Nanopuff vest, Montane windshirt, rain shell

Thoughts: Clothing system worked well. The weather started out sub 40 and raining with a 20 deg F windchill, warmed to 55 and partly cloudy, turned cold, then went to shit again at 4 AM. Not easy to dress for. I was able to add or subtract layers easily and was usually comfortable. I am going to change the glove setup and use wool gloves with MLD Rain Mitts to go over them for storm use. I only wore the Nano vest once and it was way too warm, I think I would be good down to 15 degrees with it if needed! Clothes storage was an issue. I want a Revelate seat pack, my system was to stuff extras in the Wingnut and this got slower and more frustrating throughout the race. I would also add a pair of Gore Tex or Event baggy shorts. Pretty happy overall here.


Electrolytes: Nuun tabs. Succeed S Caps if the weather turned hot.

Extras: Sportlegs, mustard packs, Advil

Food: Started the race with five ham and cheeses made by Melissa (love that girl), three Little Debbie cosmic brownies, three Larabars, an oatmeal creampie, and lots of caffeinated gels for the night. At gas stations I bought Snickers, pizza, Reese's cups, breakfast sandwiches, Payday bars, more Cosmic Brownies. A couple of the checkpoints had Clif bars, which I hate but also, I had to eat!

Thoughts: I added it up. I consumed close to 9,000 calories in 35 hours and my stomach felt fine the whole time. No cramps. I burped but I always do that, consider it part of my charm. I found I mostly preferred sweet junk food and never tired of it. If it was hotter I would have had more salty, savory foods. Absolute favorites were the ham and cheeses and a Reese's Fast Break I found in Montezuma at the first check. I hate Clif Shot gels, the stupid tab leash thing was confusing to me at night. 

Jeez, how's that for detailed? If anyone has any questions about this stuff I would be happy to answer them. Just leave a comment below. Trans Iowa is a tough race and tough to plan for. You have to deal with your choices and the ensuing consequences for 35 hours. Plan carefully and DON'T try to save weight.

After the race

Some might be wondering, "how did you hold up?"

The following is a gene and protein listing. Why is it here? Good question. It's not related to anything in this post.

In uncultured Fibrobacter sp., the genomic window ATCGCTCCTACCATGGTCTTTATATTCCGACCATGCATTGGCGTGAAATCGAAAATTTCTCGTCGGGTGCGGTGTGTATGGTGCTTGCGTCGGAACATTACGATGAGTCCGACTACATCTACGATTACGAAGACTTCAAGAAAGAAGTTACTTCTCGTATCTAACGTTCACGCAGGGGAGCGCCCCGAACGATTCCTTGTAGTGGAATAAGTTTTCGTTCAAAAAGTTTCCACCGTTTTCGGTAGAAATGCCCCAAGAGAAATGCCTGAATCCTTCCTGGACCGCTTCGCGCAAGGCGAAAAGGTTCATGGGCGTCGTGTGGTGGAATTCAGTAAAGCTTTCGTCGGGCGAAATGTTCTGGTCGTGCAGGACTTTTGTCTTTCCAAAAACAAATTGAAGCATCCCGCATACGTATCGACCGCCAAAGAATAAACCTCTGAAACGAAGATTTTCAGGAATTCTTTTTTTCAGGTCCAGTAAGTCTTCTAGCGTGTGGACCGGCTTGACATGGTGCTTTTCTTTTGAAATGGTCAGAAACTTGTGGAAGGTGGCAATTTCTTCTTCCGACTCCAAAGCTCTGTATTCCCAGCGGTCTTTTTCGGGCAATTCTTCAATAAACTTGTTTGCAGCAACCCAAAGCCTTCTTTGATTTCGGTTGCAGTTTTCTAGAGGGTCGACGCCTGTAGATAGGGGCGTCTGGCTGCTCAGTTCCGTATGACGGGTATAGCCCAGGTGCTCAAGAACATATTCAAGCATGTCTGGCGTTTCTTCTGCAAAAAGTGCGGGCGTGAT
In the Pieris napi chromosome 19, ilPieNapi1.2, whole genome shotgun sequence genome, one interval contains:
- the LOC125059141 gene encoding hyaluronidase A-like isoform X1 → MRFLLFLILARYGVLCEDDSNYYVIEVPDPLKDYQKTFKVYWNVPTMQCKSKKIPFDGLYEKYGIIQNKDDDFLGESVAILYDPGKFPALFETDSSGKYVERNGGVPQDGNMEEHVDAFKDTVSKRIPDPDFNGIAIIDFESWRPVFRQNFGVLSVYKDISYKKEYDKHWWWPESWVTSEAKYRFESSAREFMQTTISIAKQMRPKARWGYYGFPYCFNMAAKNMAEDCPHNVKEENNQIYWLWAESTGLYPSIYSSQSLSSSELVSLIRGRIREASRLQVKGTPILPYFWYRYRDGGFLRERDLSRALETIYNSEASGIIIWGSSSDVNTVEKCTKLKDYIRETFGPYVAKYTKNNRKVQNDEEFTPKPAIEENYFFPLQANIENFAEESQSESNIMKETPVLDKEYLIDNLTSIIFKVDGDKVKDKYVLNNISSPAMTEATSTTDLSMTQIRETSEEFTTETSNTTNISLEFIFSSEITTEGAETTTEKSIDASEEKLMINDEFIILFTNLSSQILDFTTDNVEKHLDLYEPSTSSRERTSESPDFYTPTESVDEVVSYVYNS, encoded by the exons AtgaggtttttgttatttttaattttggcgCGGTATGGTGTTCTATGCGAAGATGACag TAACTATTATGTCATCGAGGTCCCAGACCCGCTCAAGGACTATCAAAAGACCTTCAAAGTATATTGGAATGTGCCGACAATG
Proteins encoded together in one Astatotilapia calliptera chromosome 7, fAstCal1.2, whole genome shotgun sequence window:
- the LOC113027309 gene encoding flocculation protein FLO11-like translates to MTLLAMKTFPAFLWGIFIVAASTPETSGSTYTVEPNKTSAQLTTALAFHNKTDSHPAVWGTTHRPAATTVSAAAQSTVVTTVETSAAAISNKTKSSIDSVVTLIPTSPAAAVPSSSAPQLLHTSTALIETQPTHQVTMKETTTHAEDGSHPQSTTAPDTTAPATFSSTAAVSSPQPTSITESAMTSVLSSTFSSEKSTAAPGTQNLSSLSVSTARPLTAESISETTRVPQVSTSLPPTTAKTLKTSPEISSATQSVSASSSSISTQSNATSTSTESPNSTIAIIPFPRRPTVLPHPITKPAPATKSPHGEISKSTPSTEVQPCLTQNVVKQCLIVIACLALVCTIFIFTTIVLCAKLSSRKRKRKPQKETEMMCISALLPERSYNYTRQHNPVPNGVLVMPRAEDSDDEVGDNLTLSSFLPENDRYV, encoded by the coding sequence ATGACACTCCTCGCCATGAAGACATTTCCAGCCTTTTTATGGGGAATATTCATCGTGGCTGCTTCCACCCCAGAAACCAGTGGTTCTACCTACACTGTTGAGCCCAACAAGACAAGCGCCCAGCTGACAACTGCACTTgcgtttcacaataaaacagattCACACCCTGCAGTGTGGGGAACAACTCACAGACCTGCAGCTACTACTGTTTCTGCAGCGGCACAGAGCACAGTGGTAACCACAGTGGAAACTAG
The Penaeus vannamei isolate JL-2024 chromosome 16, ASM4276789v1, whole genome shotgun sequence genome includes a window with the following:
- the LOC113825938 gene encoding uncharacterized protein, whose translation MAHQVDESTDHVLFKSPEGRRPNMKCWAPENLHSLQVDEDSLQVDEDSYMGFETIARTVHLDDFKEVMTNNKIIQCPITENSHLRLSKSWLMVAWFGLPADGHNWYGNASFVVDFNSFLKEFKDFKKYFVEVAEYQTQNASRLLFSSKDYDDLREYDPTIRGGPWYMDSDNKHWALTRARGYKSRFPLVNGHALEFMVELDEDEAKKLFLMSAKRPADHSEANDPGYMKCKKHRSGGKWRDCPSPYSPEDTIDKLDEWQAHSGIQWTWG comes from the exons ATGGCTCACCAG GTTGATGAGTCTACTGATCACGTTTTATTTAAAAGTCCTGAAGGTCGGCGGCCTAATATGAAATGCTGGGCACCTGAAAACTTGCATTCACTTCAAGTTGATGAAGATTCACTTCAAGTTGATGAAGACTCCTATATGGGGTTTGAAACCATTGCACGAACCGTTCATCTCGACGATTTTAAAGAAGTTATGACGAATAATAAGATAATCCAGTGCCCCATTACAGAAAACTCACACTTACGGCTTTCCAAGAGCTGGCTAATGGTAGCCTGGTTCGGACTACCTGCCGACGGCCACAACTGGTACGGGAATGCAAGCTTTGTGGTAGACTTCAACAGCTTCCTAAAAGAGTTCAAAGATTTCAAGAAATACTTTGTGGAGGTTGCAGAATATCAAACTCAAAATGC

After hearing some other riders post Trans Iowa horror stories I feel pretty good. I went to work two days after the race and felt totally normal except for my right knee which is pretty well a lump of shit right now. I noticed after the race my chain developed a tight spot right where my right leg would press down every pedal revolution. I started having knee pain about 10 hours into the race soooo 26 more hours x 3600 odd pedal strokes and hour equal one furious and inflamed knee. I went to one of the doctors I worked with about it yesterday. I didn't damage anything, just have some irritation (lots) in the medial patellofemoral ligament and articular cartilage. I need to rest it so it can heal. This means no Skyway and DK200 is uncertain...I'll make that call in a few more days.

Wednesday, May 2, 2012

Trans Iowa V8. Part 3

Part 3: It's 3 AM and I am riding my bike.


It was 8:45 PM when we left Checkpoint Bravo at 170 miles into Trans Iowa. Clouds overhead obscured whatever helpful moonlight and stars would have otherwise been out to illuminate the night. On went the lights. I usually run a super bright Ayup headlamp and no bar light. For some reason I am still unsure of I deviated and put the Ayups on the bar with a small AAA lamp on my helmet. The gravel was unimpressive from Checkpoint Bravo to Charlie. There was more "maintained" road with nasty fresh gravel to soak up our energy but the wind was mild and the hills smaller. Fair trade I suppose.

Lee had given me some helpful advice earlier in the day. "Yeah, I'm not thinking about the finish...I just know its 11 AM and I'm riding my bike." This worked great during the night. I simply noted the time and that I was riding then thought about nothing else. It took a lot of pressure off.